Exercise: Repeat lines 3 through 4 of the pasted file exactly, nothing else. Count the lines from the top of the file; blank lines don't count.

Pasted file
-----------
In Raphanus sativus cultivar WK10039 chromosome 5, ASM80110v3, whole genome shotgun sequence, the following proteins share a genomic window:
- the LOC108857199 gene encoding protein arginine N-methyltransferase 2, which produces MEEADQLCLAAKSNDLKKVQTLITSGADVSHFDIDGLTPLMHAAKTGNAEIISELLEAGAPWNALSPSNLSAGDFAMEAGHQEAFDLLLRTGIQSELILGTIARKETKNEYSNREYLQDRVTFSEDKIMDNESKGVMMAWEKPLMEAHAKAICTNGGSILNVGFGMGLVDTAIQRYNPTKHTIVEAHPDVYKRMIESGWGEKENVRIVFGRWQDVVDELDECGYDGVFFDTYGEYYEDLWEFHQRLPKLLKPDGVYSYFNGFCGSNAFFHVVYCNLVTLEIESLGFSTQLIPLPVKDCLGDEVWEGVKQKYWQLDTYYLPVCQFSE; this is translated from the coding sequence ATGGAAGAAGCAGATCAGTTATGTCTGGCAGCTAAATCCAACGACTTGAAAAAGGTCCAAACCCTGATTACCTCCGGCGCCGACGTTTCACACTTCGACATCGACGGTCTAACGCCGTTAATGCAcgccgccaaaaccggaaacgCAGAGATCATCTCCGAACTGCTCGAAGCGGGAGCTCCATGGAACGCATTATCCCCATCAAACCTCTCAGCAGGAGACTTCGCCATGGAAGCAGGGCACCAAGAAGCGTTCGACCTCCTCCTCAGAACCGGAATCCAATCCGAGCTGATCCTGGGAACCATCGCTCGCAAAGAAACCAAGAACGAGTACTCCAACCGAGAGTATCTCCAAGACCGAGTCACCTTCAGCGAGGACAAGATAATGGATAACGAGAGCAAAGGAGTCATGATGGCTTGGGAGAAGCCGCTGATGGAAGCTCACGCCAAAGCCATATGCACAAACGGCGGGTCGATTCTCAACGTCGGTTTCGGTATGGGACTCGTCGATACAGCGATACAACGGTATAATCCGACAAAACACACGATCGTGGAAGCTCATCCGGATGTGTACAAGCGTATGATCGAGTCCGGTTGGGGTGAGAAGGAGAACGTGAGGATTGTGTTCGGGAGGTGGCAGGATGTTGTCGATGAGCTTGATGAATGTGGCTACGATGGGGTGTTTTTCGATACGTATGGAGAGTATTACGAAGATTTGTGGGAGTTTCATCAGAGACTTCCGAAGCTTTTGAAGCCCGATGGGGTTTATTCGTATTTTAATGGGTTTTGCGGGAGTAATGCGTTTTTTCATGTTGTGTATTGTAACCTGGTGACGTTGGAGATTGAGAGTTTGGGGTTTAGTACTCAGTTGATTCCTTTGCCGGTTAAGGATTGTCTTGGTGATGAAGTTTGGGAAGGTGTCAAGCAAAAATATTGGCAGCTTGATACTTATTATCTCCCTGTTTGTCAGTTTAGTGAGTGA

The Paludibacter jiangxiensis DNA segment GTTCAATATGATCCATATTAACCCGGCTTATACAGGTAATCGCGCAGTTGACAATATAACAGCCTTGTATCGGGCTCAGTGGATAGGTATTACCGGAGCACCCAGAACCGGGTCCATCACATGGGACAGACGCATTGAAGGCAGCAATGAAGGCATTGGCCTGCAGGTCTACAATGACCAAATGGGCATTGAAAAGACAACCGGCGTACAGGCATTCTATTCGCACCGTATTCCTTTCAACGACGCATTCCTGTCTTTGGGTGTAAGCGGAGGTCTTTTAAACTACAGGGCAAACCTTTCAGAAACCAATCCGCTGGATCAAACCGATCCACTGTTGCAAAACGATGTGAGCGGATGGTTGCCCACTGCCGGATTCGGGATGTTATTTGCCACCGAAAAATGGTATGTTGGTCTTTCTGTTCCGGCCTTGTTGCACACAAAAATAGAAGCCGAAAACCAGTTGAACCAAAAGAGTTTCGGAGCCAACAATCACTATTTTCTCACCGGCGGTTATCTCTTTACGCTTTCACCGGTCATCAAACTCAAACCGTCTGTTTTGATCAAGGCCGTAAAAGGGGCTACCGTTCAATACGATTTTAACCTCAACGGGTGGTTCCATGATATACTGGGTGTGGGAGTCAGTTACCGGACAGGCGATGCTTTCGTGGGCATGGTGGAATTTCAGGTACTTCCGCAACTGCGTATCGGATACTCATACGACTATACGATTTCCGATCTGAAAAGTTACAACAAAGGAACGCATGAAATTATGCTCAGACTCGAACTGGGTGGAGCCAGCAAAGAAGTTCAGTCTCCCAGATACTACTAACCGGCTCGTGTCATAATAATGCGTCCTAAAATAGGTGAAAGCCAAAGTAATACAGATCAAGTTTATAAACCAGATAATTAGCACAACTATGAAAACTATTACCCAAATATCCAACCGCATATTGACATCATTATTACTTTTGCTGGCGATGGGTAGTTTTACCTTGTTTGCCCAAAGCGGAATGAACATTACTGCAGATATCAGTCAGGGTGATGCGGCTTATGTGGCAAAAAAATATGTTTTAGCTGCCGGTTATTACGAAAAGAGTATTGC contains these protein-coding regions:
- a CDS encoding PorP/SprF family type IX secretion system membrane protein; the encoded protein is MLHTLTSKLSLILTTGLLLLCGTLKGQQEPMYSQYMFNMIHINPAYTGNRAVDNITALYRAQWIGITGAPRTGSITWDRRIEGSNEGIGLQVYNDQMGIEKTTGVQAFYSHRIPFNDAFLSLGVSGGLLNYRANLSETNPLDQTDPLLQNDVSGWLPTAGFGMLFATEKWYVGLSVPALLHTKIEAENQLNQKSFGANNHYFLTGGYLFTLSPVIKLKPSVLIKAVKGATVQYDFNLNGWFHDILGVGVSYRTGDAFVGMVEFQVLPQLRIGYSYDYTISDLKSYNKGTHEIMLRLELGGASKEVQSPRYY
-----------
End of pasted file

The Paludibacter jiangxiensis DNA segment GTTCAATATGATCCATATTAACCCGGCTTATACAGGTAATCGCGCAGTTGACAATATAACAGCCTTGTATCGGGCTCAGTGGATAGGTATTACCGGAGCACCCAGAACCGGGTCCATCACATGGGACAGACGCATTGAAGGCAGCAATGAAGGCATTGGCCTGCAGGTCTACAATGACCAAATGGGCATTGAAAAGACAACCGGCGTACAGGCATTCTATTCGCACCGTATTCCTTTCAACGACGCATTCCTGTCTTTGGGTGTAAGCGGAGGTCTTTTAAACTACAGGGCAAACCTTTCAGAAACCAATCCGCTGGATCAAACCGATCCACTGTTGCAAAACGATGTGAGCGGATGGTTGCCCACTGCCGGATTCGGGATGTTATTTGCCACCGAAAAATGGTATGTTGGTCTTTCTGTTCCGGCCTTGTTGCACACAAAAATAGAAGCCGAAAACCAGTTGAACCAAAAGAGTTTCGGAGCCAACAATCACTATTTTCTCACCGGCGGTTATCTCTTTACGCTTTCACCGGTCATCAAACTCAAACCGTCTGTTTTGATCAAGGCCGTAAAAGGGGCTACCGTTCAATACGATTTTAACCTCAACGGGTGGTTCCATGATATACTGGGTGTGGGAGTCAGTTACCGGACAGGCGATGCTTTCGTGGGCATGGTGGAATTTCAGGTACTTCCGCAACTGCGTATCGGATACTCATACGACTATACGATTTCCGATCTGAAAAGTTACAACAAAGGAACGCATGAAATTATGCTCAGACTCGAACTGGGTGGAGCCAGCAAAGAAGTTCAGTCTCCCAGATACTACTAACCGGCTCGTGTCATAATAATGCGTCCTAAAATAGGTGAAAGCCAAAGTAATACAGATCAAGTTTATAAACCAGATAATTAGCACAACTATGAAAACTATTACCCAAATATCCAACCGCATATTGACATCATTATTACTTTTGCTGGCGATGGGTAGTTTTACCTTGTTTGCCCAAAGCGGAATGAACATTACTGCAGATATCAGTCAGGGTGATGCGGCTTATGTGGCAAAAAAATATGTTTTAGCTGCCGGTTATTACGAAAAGAGTATTGC contains these protein-coding regions:
- a CDS encoding PorP/SprF family type IX secretion system membrane protein; the encoded protein is MLHTLTSKLSLILTTGLLLLCGTLKGQQEPMYSQYMFNMIHINPAYTGNRAVDNITALYRAQWIGITGAPRTGSITWDRRIEGSNEGIGLQVYNDQMGIEKTTGVQAFYSHRIPFNDAFLSLGVSGGLLNYRANLSETNPLDQTDPLLQNDVSGWLPTAGFGMLFATEKWYVGLSVPALLHTKIEAENQLNQKSFGANNHYFLTGGYLFTLSPVIKLKPSVLIKAVKGATVQYDFNLNGWFHDILGVGVSYRTGDAFVGMVEFQVLPQLRIGYSYDYTISDLKSYNKGTHEIMLRLELGGASKEVQSPRYY